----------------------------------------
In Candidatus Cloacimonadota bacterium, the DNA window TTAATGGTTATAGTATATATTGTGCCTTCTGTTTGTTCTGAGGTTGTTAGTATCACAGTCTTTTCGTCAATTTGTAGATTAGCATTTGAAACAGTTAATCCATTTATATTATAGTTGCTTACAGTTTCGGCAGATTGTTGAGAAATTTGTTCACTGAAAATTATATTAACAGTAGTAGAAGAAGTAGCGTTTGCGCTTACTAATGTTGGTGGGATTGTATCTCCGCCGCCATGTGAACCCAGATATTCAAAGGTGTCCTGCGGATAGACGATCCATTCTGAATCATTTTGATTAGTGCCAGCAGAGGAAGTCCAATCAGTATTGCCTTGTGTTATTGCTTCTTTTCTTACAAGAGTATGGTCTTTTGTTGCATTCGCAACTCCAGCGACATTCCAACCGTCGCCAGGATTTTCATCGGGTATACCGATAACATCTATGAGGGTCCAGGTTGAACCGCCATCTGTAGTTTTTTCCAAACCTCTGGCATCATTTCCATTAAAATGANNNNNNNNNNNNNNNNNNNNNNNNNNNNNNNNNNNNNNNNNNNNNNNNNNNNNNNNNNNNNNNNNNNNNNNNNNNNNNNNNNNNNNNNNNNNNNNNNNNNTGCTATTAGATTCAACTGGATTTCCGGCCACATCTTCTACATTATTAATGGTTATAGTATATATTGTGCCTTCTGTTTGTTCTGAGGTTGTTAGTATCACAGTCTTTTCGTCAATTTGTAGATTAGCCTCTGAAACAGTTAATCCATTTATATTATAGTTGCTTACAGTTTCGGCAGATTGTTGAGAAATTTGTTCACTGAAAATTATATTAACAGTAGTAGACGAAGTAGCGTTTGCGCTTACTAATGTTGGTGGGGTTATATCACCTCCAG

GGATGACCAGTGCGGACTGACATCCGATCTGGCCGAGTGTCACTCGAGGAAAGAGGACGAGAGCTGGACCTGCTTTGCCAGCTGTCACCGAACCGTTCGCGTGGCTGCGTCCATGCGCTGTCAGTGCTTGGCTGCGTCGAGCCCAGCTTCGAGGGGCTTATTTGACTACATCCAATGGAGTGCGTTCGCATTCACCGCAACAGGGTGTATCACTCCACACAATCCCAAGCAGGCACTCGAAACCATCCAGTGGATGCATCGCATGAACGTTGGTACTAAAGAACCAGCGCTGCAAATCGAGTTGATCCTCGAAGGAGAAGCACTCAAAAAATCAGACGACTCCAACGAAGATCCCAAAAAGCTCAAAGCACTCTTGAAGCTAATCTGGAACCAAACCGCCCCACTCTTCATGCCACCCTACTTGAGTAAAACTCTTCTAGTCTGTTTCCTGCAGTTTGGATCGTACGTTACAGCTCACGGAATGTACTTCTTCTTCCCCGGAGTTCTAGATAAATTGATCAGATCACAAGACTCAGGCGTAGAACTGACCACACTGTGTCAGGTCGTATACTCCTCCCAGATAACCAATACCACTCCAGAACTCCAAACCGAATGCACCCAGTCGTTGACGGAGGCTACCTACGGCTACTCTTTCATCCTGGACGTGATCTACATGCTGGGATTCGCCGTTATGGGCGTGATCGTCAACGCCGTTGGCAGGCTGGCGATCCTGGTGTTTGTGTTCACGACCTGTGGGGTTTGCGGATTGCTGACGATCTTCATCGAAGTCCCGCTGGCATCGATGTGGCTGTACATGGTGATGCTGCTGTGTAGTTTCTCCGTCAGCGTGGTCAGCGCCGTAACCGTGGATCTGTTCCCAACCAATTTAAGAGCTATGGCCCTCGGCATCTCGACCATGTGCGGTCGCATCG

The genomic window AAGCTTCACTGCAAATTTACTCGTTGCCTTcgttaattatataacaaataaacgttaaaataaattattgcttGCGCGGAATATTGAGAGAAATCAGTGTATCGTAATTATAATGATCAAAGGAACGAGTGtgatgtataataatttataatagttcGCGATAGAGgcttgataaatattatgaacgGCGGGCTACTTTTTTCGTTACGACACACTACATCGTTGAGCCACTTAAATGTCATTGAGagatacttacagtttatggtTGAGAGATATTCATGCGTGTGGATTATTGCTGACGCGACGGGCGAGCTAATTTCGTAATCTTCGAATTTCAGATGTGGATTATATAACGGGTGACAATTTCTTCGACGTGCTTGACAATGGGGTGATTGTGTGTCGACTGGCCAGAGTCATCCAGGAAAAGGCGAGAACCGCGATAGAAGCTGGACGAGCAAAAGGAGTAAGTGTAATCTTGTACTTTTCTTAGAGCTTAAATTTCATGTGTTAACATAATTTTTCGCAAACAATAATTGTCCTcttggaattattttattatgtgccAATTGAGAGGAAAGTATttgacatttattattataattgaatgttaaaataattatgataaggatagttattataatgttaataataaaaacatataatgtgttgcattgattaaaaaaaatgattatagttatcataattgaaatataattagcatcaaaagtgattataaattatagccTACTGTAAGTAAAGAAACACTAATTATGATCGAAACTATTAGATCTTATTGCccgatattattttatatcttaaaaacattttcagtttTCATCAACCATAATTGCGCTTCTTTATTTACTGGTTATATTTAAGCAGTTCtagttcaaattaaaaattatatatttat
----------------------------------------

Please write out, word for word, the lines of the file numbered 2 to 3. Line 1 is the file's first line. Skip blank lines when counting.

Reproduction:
GGATGACCAGTGCGGACTGACATCCGATCTGGCCGAGTGTCACTCGAGGAAAGAGGACGAGAGCTGGACCTGCTTTGCCAGCTGTCACCGAACCGTTCGCGTGGCTGCGTCCATGCGCTGTCAGTGCTTGGCTGCGTCGAGCCCAGCTTCGAGGGGCTTATTTGACTACATCCAATGGAGTGCGTTCGCATTCACCGCAACAGGGTGTATCACTCCACACAATCCCAAGCAGGCACTCGAAACCATCCAGTGGATGCATCGCATGAACGTTGGTACTAAAGAACCAGCGCTGCAAATCGAGTTGATCCTCGAAGGAGAAGCACTCAAAAAATCAGACGACTCCAACGAAGATCCCAAAAAGCTCAAAGCACTCTTGAAGCTAATCTGGAACCAAACCGCCCCACTCTTCATGCCACCCTACTTGAGTAAAACTCTTCTAGTCTGTTTCCTGCAGTTTGGATCGTACGTTACAGCTCACGGAATGTACTTCTTCTTCCCCGGAGTTCTAGATAAATTGATCAGATCACAAGACTCAGGCGTAGAACTGACCACACTGTGTCAGGTCGTATACTCCTCCCAGATAACCAATACCACTCCAGAACTCCAAACCGAATGCACCCAGTCGTTGACGGAGGCTACCTACGGCTACTCTTTCATCCTGGACGTGATCTACATGCTGGGATTCGCCGTTATGGGCGTGATCGTCAACGCCGTTGGCAGGCTGGCGATCCTGGTGTTTGTGTTCACGACCTGTGGGGTTTGCGGATTGCTGACGATCTTCATCGAAGTCCCGCTGGCATCGATGTGGCTGTACATGGTGATGCTGCTGTGTAGTTTCTCCGTCAGCGTGGTCAGCGCCGTAACCGTGGATCTGTTCCCAACCAATTTAAGAGCTATGGCCCTCGGCATCTCGACCATGTGCGGTCGCATCG

The genomic window AAGCTTCACTGCAAATTTACTCGTTGCCTTcgttaattatataacaaataaacgttaaaataaattattgcttGCGCGGAATATTGAGAGAAATCAGTGTATCGTAATTATAATGATCAAAGGAACGAGTGtgatgtataataatttataatagttcGCGATAGAGgcttgataaatattatgaacgGCGGGCTACTTTTTTCGTTACGACACACTACATCGTTGAGCCACTTAAATGTCATTGAGagatacttacagtttatggtTGAGAGATATTCATGCGTGTGGATTATTGCTGACGCGACGGGCGAGCTAATTTCGTAATCTTCGAATTTCAGATGTGGATTATATAACGGGTGACAATTTCTTCGACGTGCTTGACAATGGGGTGATTGTGTGTCGACTGGCCAGAGTCATCCAGGAAAAGGCGAGAACCGCGATAGAAGCTGGACGAGCAAAAGGAGTAAGTGTAATCTTGTACTTTTCTTAGAGCTTAAATTTCATGTGTTAACATAATTTTTCGCAAACAATAATTGTCCTcttggaattattttattatgtgccAATTGAGAGGAAAGTATttgacatttattattataattgaatgttaaaataattatgataaggatagttattataatgttaataataaaaacatataatgtgttgcattgattaaaaaaaatgattatagttatcataattgaaatataattagcatcaaaagtgattataaattatagccTACTGTAAGTAAAGAAACACTAATTATGATCGAAACTATTAGATCTTATTGCccgatattattttatatcttaaaaacattttcagtttTCATCAACCATAATTGCGCTTCTTTATTTACTGGTTATATTTAAGCAGTTCtagttcaaattaaaaattatatatttat